Holiday sales forecasts getting better, but retailers face another down year

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We're another week closer to the start of the holiday shopping season and another sales forecast has come in slightly better than expected. Or at least not as bad as expected, which merchants will count as a win in this recessionary year.

The National Retail Federation weighed in with a projection that sales will reach $437.6 billion, one percent below last year, but better than the three percent drop expected for the whole year. It's also an improvement over the 3.4 percent drop of last year, which suggests consumers are opening their wallets again.
Mild optimism got more support from the weekly sales numbers issued by the International Council of Shopping Centers. Its tally of sales for the last week of September was up one percent over the same time last year and up 0.6 percent above the week before.

Of course, being up above last September's debacle is faint praise, since that's when the credit crisis came home to roost. But while ICSC Chief Economist Michael Niemira held to his forecast of a two percent drop in sales for September, his statement said he sees "a bias on the stronger side" when full-month sales tallies come out Oct. 8.

After a series of grim forecasts in the summer, projections have turned slightly better in recent weeks, thanks to some mild improvement in some of the leading economic indicators.

But analysts aren't getting their hopes up for this holiday; after ten years of sales growth averaging 3.39 percent annually, it is going to be a threadbare season. There are no must-have items to drive customers in droves to the stores, and retailers have been methodically trimming inventory through the year to avoid big markdowns.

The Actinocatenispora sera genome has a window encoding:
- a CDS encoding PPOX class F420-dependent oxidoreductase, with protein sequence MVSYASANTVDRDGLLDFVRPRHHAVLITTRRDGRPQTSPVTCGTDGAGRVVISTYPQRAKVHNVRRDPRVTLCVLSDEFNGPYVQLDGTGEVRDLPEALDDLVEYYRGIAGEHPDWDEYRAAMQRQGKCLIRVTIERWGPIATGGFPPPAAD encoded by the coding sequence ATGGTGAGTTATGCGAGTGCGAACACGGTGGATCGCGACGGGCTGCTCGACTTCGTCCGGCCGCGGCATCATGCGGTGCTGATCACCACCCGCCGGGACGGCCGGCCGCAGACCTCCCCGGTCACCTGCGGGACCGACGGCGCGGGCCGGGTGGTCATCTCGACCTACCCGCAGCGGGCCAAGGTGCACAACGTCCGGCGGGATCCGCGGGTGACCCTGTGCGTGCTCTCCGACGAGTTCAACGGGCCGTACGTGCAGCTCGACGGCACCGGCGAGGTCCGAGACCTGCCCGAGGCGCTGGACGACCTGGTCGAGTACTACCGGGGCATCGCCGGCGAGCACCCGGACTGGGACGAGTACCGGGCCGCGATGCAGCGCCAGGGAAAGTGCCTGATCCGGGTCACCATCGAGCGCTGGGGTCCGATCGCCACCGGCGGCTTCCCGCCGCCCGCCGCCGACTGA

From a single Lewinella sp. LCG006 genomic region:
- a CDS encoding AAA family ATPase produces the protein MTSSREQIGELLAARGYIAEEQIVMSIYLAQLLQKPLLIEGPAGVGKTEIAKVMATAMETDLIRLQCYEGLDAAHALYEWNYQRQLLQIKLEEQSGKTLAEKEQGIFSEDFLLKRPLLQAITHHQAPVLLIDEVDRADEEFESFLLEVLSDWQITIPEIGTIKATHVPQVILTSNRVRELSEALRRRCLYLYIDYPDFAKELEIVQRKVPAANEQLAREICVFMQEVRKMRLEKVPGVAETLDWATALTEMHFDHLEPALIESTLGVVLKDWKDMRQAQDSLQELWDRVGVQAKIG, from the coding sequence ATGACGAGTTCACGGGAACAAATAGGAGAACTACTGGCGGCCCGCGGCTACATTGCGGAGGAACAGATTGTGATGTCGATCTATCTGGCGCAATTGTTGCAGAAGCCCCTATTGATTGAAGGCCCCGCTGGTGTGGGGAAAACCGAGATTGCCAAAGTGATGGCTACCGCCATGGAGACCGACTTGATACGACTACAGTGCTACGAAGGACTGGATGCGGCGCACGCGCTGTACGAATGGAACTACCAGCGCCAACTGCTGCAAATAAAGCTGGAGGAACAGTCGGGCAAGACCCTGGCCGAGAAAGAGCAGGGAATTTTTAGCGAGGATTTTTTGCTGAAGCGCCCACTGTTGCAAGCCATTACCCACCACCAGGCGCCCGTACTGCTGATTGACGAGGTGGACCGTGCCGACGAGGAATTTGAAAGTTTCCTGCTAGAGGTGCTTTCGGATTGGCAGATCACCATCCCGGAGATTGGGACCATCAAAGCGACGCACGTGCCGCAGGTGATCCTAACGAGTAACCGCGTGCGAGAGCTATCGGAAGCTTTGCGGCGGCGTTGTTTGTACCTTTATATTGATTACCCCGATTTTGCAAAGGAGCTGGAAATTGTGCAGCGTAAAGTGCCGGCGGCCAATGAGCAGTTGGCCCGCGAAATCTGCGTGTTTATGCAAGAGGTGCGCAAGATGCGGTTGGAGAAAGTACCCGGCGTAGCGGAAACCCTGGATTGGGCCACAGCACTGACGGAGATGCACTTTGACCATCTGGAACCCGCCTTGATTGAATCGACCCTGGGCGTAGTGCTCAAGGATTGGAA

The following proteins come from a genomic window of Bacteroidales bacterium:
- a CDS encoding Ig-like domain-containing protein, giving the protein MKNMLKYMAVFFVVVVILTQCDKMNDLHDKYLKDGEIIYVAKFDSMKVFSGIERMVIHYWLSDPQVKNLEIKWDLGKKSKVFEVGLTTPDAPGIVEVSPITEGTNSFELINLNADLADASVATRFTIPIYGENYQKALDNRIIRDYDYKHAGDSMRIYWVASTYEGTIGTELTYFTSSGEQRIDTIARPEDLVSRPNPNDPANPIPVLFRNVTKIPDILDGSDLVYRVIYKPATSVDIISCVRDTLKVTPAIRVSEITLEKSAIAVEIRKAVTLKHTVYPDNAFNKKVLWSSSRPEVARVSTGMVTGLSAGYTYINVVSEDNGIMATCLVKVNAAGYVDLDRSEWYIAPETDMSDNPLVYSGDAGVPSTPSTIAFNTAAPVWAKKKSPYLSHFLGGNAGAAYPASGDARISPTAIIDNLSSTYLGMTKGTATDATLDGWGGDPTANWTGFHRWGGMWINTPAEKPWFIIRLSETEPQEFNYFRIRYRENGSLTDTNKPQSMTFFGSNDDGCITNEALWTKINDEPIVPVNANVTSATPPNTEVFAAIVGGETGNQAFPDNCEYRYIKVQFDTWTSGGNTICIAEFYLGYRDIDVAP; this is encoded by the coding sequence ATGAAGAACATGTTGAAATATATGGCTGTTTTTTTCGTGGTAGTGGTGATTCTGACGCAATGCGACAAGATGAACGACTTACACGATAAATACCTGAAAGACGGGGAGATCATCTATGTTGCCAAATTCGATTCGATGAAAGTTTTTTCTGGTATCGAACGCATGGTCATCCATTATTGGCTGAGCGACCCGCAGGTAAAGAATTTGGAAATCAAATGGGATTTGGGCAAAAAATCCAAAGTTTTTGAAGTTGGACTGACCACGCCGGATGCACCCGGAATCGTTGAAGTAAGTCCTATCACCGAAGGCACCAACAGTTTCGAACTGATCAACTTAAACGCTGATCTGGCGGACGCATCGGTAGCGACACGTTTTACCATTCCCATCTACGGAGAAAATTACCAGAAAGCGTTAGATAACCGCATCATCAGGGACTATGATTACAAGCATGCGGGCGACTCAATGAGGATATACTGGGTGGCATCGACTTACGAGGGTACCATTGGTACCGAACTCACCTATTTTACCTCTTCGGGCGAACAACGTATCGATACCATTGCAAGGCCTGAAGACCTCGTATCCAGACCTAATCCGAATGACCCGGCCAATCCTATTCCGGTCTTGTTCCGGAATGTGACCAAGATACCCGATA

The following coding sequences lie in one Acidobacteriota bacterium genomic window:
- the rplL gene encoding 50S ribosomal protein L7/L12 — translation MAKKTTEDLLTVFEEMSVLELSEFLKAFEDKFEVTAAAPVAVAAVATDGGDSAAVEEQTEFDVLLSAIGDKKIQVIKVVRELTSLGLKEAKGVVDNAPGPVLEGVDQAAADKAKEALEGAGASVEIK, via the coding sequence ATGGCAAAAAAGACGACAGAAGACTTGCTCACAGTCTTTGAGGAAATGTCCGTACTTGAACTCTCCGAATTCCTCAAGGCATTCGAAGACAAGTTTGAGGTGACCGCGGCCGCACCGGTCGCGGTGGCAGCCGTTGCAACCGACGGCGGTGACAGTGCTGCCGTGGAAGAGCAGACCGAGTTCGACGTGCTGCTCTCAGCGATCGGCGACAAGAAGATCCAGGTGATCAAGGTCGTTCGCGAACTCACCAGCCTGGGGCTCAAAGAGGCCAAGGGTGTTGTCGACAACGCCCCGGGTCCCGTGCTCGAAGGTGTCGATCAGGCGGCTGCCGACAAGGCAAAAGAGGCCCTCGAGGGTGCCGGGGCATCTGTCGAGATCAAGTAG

"As the global economy continues to recover from the worst economic crisis most retailers have ever seen, Americans will focus primarily on practical gifts and shop on a budget this holiday season," said NRF Chief Economist Rosalind Wells, in a statement.

And even if consumers can be convinced to splurge on big-ticket items like flat screen TVs, stores won't be getting as big a bang for the buck. Electronics have seen a big shot of price deflation, so profits will be hard to come by in that important category.

Indeed, by most reports, retailers have gone back to basics for this holiday because shoppers aren't looking for anything fancy. BusinessWeekreports stores are pushing gingerbread houses, ornaments and small gifts to cater to shoppers who are still spooked by an unemployment rate near 10 percent. There will be no upside-down Christmas trees or offbeat gadgets this season.

If the back-to-school shopping season is any gauge, shoppers will come out in the end, probably hanging back until the last minute and shopping carefully and frugally. And barring any new shocks to the system, stores will scrape by this holiday season.
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